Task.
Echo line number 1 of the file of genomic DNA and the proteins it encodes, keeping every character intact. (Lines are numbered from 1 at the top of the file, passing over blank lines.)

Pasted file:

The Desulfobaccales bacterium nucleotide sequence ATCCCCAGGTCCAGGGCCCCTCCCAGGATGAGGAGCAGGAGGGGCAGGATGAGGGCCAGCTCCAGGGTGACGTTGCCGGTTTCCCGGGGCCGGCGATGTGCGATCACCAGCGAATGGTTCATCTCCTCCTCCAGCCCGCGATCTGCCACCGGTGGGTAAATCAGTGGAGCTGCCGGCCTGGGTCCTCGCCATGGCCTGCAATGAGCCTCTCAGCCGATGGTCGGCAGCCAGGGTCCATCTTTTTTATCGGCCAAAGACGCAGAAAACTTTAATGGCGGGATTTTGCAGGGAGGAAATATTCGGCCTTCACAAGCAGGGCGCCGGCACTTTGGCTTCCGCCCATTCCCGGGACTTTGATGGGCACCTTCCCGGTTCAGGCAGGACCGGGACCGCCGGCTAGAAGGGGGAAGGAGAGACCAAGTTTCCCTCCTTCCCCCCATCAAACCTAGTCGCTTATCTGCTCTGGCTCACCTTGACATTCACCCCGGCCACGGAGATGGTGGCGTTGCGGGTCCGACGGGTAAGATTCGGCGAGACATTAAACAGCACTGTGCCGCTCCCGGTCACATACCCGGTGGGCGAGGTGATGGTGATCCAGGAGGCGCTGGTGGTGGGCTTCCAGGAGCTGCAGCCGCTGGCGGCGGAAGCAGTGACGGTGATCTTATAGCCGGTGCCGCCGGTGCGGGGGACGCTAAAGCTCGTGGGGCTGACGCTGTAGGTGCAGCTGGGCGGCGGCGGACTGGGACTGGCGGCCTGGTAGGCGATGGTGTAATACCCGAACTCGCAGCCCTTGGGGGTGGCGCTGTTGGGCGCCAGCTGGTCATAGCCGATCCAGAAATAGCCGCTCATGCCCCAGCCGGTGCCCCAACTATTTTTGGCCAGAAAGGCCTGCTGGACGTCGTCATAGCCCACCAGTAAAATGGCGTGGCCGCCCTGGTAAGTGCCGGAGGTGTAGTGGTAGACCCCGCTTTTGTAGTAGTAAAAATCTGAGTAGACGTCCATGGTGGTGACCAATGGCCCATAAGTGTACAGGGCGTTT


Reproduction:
The Desulfobaccales bacterium nucleotide sequence ATCCCCAGGTCCAGGGCCCCTCCCAGGATGAGGAGCAGGAGGGGCAGGATGAGGGCCAGCTCCAGGGTGACGTTGCCGGTTTCCCGGGGCCGGCGATGTGCGATCACCAGCGAATGGTTCATCTCCTCCTCCAGCCCGCGATCTGCCACCGGTGGGTAAATCAGTGGAGCTGCCGGCCTGGGTCCTCGCCATGGCCTGCAATGAGCCTCTCAGCCGATGGTCGGCAGCCAGGGTCCATCTTTTTTATCGGCCAAAGACGCAGAAAACTTTAATGGCGGGATTTTGCAGGGAGGAAATATTCGGCCTTCACAAGCAGGGCGCCGGCACTTTGGCTTCCGCCCATTCCCGGGACTTTGATGGGCACCTTCCCGGTTCAGGCAGGACCGGGACCGCCGGCTAGAAGGGGGAAGGAGAGACCAAGTTTCCCTCCTTCCCCCCATCAAACCTAGTCGCTTATCTGCTCTGGCTCACCTTGACATTCACCCCGGCCACGGAGATGGTGGCGTTGCGGGTCCGACGGGTAAGATTCGGCGAGACATTAAACAGCACTGTGCCGCTCCCGGTCACATACCCGGTGGGCGAGGTGATGGTGATCCAGGAGGCGCTGGTGGTGGGCTTCCAGGAGCTGCAGCCGCTGGCGGCGGAAGCAGTGACGGTGATCTTATAGCCGGTGCCGCCGGTGCGGGGGACGCTAAAGCTCGTGGGGCTGACGCTGTAGGTGCAGCTGGGCGGCGGCGGACTGGGACTGGCGGCCTGGTAGGCGATGGTGTAATACCCGAACTCGCAGCCCTTGGGGGTGGCGCTGTTGGGCGCCAGCTGGTCATAGCCGATCCAGAAATAGCCGCTCATGCCCCAGCCGGTGCCCCAACTATTTTTGGCCAGAAAGGCCTGCTGGACGTCGTCATAGCCCACCAGTAAAATGGCGTGGCCGCCCTGGTAAGTGCCGGAGGTGTAGTGGTAGACCCCGCTTTTGTAGTAGTAAAAATCTGAGTAGACGTCCATGGTGGTGACCAATGGCCCATAAGTGTACAGGGCGTTT